A sur­face look at cut­ting boards

The Record (Troy, NY) - - YOUR DAILY BREAK -

DEARHELOISE >> Could you tell me the ad­van­tages and dis­ad­van­tages of dif­fer­ent kinds of CUT­TING BOARD SUR­FACES? Thanks!

— Joe S., via email

DEARJOES. >> Hi, Joe! Happy to! The U.S. Depart­ment of Agri­cul­ture (www.usda.gov) has good in­for­ma­tion on food safety and cut­ting boards. Both wood and plas­tic boards are OK, but keep one for raw meat, in­clud­ing beef, poul­try and seafood, and an­other for veg­gies and bread. This will help pre­vent cross- con­tam­i­na­tion.

To keep clean, wash with hot, soapy wa­ter, and san­i­tize with 1 ta­ble­spoon of bleach per gal­lon of wa­ter. Im­merse the board in the bleach wa­ter for 10 min­utes.

When the board de­vel­ops grooves from cut­ting, re­place it.

DEARHELOISE >> I en­joy your handy hints. I take a marker pen and put the date on condi­ments and other dry goods when I open each prod­uct. This way, I know when to toss them if I’ve held on to them too long, es­pe­cially items in the fridge.

— Colleen in Hemet, Calif.

DEARHELOISE >> I was at lunch with my girl­friend, and she was be­moan­ing that she had to go home and clean house. I said: “Why clean it? It will just get dirty again!”

— Lor­raine L. in Louisiana

DEARLORRAINE L. >> Ha! Ac­tu­ally, sim­i­lar to one of my mother’s tenets: Don’t stress too much about house­work. It will al­ways be there!

DEARHELOISE >> The wife and I en­joy your col­umn. My ques­tion is, why do restau­rants have the ther­mostats set so low that it is COLD in there. While we are at it, the mu­sic vol­ume is so high, you can hardly hear each other. We are talk­ing about qual­ity restau­rants, not fast-food places.

— Joe D., Chatsworth, Calif.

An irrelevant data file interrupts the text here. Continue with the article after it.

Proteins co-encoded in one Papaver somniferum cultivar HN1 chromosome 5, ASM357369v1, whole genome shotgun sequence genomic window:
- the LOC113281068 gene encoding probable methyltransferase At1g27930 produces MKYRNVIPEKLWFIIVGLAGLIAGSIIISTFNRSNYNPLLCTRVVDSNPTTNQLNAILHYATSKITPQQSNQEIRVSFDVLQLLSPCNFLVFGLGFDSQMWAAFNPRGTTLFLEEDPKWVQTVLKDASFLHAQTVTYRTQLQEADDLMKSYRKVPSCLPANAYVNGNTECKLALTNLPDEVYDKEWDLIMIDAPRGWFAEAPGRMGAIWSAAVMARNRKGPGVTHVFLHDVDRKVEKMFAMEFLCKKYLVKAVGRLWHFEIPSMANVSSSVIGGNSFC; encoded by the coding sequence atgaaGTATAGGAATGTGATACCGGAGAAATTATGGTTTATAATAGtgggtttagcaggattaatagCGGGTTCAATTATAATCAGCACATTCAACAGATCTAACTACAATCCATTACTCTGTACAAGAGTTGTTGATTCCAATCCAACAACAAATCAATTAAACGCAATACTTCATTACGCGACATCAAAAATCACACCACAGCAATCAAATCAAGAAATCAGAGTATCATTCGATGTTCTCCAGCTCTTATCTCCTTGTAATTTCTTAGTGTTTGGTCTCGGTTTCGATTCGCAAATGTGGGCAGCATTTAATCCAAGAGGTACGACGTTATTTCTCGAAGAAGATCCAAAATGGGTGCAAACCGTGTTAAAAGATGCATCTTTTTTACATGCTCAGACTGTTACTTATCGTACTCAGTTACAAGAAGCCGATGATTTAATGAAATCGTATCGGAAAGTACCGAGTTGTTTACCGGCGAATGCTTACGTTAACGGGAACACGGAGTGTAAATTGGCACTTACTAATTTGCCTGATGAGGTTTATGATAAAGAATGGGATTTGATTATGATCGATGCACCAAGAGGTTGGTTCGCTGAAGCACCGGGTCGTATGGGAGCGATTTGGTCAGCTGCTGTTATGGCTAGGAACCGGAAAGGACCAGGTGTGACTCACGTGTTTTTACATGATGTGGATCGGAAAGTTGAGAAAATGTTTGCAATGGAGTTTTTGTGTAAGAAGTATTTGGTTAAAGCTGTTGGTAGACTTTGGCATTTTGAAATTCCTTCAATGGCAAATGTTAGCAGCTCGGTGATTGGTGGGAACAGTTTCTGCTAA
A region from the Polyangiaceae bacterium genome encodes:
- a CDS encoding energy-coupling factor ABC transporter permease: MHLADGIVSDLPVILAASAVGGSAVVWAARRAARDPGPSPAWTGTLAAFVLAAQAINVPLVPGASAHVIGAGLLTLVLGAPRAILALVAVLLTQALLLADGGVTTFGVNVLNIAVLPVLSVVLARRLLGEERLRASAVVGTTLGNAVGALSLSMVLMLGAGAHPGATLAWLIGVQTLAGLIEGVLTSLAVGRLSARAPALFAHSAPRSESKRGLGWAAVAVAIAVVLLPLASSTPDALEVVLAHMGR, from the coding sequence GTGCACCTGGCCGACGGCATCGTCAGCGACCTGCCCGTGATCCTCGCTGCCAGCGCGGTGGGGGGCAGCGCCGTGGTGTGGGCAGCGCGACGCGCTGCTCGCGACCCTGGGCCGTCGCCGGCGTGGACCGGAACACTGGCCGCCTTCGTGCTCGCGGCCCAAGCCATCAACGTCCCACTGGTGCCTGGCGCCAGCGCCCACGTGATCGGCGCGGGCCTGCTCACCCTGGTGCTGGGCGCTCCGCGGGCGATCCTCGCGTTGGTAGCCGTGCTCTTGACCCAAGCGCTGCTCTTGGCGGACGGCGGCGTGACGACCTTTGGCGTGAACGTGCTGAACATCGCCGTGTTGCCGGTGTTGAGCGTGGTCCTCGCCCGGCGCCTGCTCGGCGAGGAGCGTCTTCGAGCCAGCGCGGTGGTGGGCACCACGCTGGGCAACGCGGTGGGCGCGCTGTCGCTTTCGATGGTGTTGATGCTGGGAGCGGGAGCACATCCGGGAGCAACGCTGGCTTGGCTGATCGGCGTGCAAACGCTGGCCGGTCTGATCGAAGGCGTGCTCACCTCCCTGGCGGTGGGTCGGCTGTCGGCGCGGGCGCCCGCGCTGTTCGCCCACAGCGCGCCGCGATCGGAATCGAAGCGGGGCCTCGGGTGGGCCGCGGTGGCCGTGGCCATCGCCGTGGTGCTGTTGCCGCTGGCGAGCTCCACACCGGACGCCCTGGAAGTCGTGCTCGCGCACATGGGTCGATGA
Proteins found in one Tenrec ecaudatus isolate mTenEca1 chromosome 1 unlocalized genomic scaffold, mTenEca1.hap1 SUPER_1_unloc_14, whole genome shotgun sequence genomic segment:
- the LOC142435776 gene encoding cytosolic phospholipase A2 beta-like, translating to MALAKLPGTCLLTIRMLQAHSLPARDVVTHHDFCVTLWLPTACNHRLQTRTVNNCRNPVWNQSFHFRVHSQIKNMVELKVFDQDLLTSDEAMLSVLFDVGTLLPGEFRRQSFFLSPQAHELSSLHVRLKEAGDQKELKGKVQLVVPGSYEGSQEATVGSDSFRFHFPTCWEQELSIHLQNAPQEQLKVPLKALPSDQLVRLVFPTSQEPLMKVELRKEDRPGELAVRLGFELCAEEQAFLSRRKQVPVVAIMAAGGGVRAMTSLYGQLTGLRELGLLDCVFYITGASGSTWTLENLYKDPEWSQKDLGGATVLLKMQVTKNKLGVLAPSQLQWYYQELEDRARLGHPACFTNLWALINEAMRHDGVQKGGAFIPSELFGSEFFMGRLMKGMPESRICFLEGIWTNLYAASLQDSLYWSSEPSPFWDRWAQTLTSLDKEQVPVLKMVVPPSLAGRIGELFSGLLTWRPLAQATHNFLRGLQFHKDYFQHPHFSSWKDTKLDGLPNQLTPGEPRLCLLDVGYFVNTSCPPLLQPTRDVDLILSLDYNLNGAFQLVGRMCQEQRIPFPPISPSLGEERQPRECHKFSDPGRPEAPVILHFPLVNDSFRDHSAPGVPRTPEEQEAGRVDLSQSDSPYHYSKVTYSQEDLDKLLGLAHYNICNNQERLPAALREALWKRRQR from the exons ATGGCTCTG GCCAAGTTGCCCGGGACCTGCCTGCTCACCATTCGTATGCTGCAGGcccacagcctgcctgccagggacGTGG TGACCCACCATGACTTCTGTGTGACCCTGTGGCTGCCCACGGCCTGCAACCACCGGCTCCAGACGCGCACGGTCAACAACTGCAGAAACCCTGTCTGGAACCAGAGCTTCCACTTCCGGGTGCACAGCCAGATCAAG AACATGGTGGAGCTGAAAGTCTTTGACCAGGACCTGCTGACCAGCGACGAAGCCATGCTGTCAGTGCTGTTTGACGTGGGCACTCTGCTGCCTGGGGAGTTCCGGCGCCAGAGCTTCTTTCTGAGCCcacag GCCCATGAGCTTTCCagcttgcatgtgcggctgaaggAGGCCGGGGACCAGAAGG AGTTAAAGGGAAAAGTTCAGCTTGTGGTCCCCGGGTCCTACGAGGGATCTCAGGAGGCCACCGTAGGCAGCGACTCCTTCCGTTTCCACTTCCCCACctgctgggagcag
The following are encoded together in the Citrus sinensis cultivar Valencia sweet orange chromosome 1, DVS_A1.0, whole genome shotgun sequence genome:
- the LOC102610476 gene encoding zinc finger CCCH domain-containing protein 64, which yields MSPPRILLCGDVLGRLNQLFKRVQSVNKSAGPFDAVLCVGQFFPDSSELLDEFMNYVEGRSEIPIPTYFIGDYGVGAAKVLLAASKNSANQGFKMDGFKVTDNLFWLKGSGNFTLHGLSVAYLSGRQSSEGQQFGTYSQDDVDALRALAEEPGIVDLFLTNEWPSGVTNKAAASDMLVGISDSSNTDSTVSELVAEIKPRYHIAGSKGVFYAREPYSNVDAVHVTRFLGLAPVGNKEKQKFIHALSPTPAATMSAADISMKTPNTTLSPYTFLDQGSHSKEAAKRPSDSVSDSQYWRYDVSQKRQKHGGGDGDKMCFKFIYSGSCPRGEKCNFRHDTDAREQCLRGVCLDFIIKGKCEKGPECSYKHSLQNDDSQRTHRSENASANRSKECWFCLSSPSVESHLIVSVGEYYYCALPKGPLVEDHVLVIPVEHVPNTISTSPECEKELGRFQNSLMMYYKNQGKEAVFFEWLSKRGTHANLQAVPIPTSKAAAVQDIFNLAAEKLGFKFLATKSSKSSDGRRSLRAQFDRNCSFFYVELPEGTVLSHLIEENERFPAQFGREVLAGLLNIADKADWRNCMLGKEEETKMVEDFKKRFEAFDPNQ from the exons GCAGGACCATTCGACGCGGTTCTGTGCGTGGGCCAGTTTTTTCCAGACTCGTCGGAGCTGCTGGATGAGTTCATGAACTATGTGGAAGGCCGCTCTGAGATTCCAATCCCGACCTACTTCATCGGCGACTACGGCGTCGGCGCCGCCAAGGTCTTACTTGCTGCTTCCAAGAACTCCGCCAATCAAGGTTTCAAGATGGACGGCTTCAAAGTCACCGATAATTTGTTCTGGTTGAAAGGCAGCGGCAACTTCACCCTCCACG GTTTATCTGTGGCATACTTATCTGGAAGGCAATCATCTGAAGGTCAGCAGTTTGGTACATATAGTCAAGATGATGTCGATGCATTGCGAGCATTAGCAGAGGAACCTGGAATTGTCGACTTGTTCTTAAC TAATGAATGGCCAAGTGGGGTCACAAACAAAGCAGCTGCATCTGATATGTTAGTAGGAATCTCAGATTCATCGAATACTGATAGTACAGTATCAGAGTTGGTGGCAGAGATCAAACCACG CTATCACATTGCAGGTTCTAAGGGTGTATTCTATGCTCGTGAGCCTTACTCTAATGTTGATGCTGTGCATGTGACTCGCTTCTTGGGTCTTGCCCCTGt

DEARHELOISE >> Oys­ter crack­ers should be put in a zip­pered bag! They fall all over the pantry floor in those thin plas­tic bags that are now used, and they stay fresher in my zip­pered bag. — Ruth E., Val­paraiso, Ind.

DEARREADERS>> Do you know the three golden rules of stain ces­sa­tion? They are soon, slow and sev­eral: get to the stain as soon as pos­si­ble, work at it slowly, and you may need sev­eral ap­pli­ca­tions. The longer it sits, the harder it is to get out. Some stains are more stub­born than oth­ers.

I’ve com­piled my best hints for stain re­moval, us­ing prod­ucts you prob­a­bly have in your home al­ready, in my eight-page Heloise’s Handy Stain Guide for Cloth­ing. Would you like to re­ceive one? It’s easy! Go to Heloise.com to or­der, or send a long, stamped (71 cents), self-ad­dressed en­ve­lope, along with $5, to: Heloise/ Stain Guide, P.O. Box 795001, San An­to­nio, TX 78279-5001. When us­ing a spray-type laun­dry stain re­mover, turn the stained item in­side out and spray the stain from the “wrong” side.

DEARHELOISE >> How do I un­clog a cof­fee maker after it has hard-wa­ter de­posits in­side?

— Ellen Y., Carol City, Fla.

DEARELLENY. >> Ellen, fill the wa­ter reser­voir with white vine­gar and run a cy­cle just as you would if mak­ing cof­fee. Re­peat if nec­es­sary. Be sure to run a few cy­cles with plain wa­ter be­fore mak­ing a pot of cof­fee.

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